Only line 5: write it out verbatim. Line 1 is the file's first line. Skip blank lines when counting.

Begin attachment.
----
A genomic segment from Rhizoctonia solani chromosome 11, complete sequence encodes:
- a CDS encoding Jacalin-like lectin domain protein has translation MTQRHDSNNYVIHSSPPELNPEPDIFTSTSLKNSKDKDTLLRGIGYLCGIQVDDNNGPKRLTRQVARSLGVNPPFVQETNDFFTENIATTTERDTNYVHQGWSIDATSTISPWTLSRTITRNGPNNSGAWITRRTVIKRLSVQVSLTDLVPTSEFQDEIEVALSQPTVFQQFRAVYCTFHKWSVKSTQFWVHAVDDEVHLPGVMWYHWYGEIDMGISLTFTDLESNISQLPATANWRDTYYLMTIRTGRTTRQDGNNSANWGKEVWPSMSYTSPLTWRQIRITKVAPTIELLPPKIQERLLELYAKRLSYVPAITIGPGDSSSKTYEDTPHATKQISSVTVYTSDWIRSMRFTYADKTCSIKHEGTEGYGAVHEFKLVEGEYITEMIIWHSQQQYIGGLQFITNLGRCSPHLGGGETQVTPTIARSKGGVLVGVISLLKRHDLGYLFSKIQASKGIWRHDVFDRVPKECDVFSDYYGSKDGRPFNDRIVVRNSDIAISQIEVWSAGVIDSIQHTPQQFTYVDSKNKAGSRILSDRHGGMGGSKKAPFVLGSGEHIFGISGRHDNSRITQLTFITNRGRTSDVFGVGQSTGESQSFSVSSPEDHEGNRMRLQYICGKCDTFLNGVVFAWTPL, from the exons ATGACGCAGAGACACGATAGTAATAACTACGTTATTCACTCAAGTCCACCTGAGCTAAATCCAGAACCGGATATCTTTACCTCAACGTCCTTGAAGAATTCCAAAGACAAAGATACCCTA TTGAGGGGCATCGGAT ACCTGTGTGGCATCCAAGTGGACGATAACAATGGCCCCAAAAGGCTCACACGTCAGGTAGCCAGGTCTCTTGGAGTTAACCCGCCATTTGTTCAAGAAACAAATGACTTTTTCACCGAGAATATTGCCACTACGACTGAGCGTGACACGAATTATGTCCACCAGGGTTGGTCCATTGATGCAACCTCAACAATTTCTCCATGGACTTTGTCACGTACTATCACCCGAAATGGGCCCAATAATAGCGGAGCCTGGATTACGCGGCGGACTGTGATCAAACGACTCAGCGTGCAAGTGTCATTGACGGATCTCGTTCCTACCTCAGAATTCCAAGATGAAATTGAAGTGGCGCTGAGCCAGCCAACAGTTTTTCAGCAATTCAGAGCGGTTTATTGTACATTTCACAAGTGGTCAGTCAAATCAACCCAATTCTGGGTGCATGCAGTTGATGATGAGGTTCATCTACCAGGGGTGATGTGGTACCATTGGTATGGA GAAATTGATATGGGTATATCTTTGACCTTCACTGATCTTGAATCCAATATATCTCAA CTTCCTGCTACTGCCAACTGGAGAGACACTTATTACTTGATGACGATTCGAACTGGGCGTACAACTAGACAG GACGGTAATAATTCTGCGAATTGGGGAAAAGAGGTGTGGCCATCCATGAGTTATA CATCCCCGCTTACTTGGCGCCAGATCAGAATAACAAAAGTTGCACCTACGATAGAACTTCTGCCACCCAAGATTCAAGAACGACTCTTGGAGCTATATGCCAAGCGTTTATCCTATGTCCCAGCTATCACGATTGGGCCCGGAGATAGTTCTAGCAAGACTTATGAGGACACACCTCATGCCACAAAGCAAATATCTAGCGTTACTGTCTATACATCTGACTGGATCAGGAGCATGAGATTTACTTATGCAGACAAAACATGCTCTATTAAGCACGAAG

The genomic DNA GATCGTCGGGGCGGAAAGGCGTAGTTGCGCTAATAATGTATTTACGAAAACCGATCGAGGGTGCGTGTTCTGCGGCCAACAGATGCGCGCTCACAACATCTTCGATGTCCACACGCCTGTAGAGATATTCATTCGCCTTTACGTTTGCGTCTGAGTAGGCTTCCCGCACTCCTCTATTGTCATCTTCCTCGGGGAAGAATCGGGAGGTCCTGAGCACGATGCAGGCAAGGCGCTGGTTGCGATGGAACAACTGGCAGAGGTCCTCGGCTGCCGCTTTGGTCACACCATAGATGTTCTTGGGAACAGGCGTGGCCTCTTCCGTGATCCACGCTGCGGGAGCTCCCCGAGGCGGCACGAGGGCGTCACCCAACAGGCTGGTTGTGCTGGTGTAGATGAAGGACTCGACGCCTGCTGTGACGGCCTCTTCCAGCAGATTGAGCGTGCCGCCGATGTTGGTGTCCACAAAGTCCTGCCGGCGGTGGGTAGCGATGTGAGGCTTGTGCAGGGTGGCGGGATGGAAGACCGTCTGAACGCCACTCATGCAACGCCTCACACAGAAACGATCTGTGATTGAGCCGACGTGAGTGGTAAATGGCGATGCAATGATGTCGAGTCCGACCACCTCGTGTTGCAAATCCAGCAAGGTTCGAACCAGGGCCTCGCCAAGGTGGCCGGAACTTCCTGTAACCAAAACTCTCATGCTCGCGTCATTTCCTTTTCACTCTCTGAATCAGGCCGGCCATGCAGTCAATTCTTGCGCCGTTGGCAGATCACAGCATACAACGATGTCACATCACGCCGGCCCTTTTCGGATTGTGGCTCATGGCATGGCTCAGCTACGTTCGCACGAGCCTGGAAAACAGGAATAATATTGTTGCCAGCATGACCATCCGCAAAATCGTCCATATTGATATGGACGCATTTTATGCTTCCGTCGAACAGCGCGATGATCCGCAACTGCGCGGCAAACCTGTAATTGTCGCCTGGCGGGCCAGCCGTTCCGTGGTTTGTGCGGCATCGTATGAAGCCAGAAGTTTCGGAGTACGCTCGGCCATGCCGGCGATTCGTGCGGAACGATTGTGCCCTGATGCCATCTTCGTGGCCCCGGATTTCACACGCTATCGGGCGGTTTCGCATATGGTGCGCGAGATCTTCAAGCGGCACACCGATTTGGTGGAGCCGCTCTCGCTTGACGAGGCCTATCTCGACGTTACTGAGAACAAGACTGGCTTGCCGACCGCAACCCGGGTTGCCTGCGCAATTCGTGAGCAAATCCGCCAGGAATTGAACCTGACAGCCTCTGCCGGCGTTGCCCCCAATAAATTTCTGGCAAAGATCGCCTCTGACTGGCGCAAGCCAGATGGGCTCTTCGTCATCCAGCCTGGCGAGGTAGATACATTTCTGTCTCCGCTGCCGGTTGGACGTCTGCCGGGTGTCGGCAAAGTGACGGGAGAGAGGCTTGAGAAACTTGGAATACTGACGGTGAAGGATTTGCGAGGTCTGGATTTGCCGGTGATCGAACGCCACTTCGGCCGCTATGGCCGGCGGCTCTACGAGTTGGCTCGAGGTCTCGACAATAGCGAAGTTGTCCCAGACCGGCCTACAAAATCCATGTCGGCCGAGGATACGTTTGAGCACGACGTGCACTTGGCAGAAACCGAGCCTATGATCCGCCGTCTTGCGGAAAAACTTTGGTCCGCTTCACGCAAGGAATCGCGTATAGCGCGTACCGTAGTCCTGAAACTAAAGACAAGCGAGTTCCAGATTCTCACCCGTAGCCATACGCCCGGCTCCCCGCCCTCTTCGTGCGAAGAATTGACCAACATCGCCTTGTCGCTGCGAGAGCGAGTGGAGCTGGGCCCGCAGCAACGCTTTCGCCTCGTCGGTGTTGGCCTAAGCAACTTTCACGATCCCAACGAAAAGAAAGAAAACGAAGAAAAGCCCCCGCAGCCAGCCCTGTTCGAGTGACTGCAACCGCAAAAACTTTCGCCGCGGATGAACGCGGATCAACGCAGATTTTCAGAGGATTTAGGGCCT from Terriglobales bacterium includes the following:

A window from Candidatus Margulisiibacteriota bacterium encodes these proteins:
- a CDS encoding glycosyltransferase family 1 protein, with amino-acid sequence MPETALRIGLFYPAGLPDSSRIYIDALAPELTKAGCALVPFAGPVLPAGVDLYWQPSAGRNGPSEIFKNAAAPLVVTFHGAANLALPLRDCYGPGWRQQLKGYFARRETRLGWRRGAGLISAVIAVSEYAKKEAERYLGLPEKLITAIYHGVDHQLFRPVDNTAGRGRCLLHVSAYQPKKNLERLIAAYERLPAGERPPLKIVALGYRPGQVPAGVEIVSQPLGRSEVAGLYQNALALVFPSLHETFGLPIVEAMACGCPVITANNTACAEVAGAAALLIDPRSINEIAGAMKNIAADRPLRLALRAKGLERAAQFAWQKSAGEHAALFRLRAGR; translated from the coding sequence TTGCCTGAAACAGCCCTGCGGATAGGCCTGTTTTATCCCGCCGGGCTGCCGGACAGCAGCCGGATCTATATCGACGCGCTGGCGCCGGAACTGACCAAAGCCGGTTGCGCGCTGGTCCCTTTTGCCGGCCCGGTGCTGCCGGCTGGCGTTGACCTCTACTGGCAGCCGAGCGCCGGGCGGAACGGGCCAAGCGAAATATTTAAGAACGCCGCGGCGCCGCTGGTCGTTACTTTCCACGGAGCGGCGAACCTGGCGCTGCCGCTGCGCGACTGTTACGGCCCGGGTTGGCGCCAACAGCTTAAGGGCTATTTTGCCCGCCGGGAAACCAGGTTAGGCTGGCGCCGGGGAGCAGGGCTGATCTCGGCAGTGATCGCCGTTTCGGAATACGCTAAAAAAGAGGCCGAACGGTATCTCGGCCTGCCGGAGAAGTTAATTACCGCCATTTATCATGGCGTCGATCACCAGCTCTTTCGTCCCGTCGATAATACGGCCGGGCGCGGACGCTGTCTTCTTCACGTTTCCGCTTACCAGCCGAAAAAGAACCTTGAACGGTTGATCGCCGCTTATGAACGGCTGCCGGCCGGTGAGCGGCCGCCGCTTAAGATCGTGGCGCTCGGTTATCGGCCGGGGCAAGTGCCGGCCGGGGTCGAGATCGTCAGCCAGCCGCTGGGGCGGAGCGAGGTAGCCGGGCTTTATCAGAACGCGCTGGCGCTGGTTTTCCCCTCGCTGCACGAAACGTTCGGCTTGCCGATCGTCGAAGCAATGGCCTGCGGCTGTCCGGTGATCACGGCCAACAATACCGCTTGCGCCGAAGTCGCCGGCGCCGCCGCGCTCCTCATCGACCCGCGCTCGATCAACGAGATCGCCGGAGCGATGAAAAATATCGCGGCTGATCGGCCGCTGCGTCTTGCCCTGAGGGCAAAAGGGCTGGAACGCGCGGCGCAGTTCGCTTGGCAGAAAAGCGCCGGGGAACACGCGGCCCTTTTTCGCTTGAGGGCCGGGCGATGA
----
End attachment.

- a CDS encoding glycosyltransferase family 1 protein, with amino-acid sequence MPETALRIGLFYPAGLPDSSRIYIDALAPELTKAGCALVPFAGPVLPAGVDLYWQPSAGRNGPSEIFKNAAAPLVVTFHGAANLALPLRDCYGPGWRQQLKGYFARRETRLGWRRGAGLISAVIAVSEYAKKEAERYLGLPEKLITAIYHGVDHQLFRPVDNTAGRGRCLLHVSAYQPKKNLERLIAAYERLPAGERPPLKIVALGYRPGQVPAGVEIVSQPLGRSEVAGLYQNALALVFPSLHETFGLPIVEAMACGCPVITANNTACAEVAGAAALLIDPRSINEIAGAMKNIAADRPLRLALRAKGLERAAQFAWQKSAGEHAALFRLRAGR; translated from the coding sequence TTGCCTGAAACAGCCCTGCGGATAGGCCTGTTTTATCCCGCCGGGCTGCCGGACAGCAGCCGGATCTATATCGACGCGCTGGCGCCGGAACTGACCAAAGCCGGTTGCGCGCTGGTCCCTTTTGCCGGCCCGGTGCTGCCGGCTGGCGTTGACCTCTACTGGCAGCCGAGCGCCGGGCGGAACGGGCCAAGCGAAATATTTAAGAACGCCGCGGCGCCGCTGGTCGTTACTTTCCACGGAGCGGCGAACCTGGCGCTGCCGCTGCGCGACTGTTACGGCCCGGGTTGGCGCCAACAGCTTAAGGGCTATTTTGCCCGCCGGGAAACCAGGTTAGGCTGGCGCCGGGGAGCAGGGCTGATCTCGGCAGTGATCGCCGTTTCGGAATACGCTAAAAAAGAGGCCGAACGGTATCTCGGCCTGCCGGAGAAGTTAATTACCGCCATTTATCATGGCGTCGATCACCAGCTCTTTCGTCCCGTCGATAATACGGCCGGGCGCGGACGCTGTCTTCTTCACGTTTCCGCTTACCAGCCGAAAAAGAACCTTGAACGGTTGATCGCCGCTTATGAACGGCTGCCGGCCGGTGAGCGGCCGCCGCTTAAGATCGTGGCGCTCGGTTATCGGCCGGGGCAAGTGCCGGCCGGGGTCGAGATCGTCAGCCAGCCGCTGGGGCGGAGCGAGGTAGCCGGGCTTTATCAGAACGCGCTGGCGCTGGTTTTCCCCTCGCTGCACGAAACGTTCGGCTTGCCGATCGTCGAAGCAATGGCCTGCGGCTGTCCGGTGATCACGGCCAACAATACCGCTTGCGCCGAAGTCGCCGGCGCCGCCGCGCTCCTCATCGACCCGCGCTCGATCAACGAGATCGCCGGAGCGATGAAAAATATCGCGGCTGATCGGCCGCTGCGTCTTGCCCTGAGGGCAAAAGGGCTGGAACGCGCGGCGCAGTTCGCTTGGCAGAAAAGCGCCGGGGAACACGCGGCCCTTTTTCGCTTGAGGGCCGGGCGATGA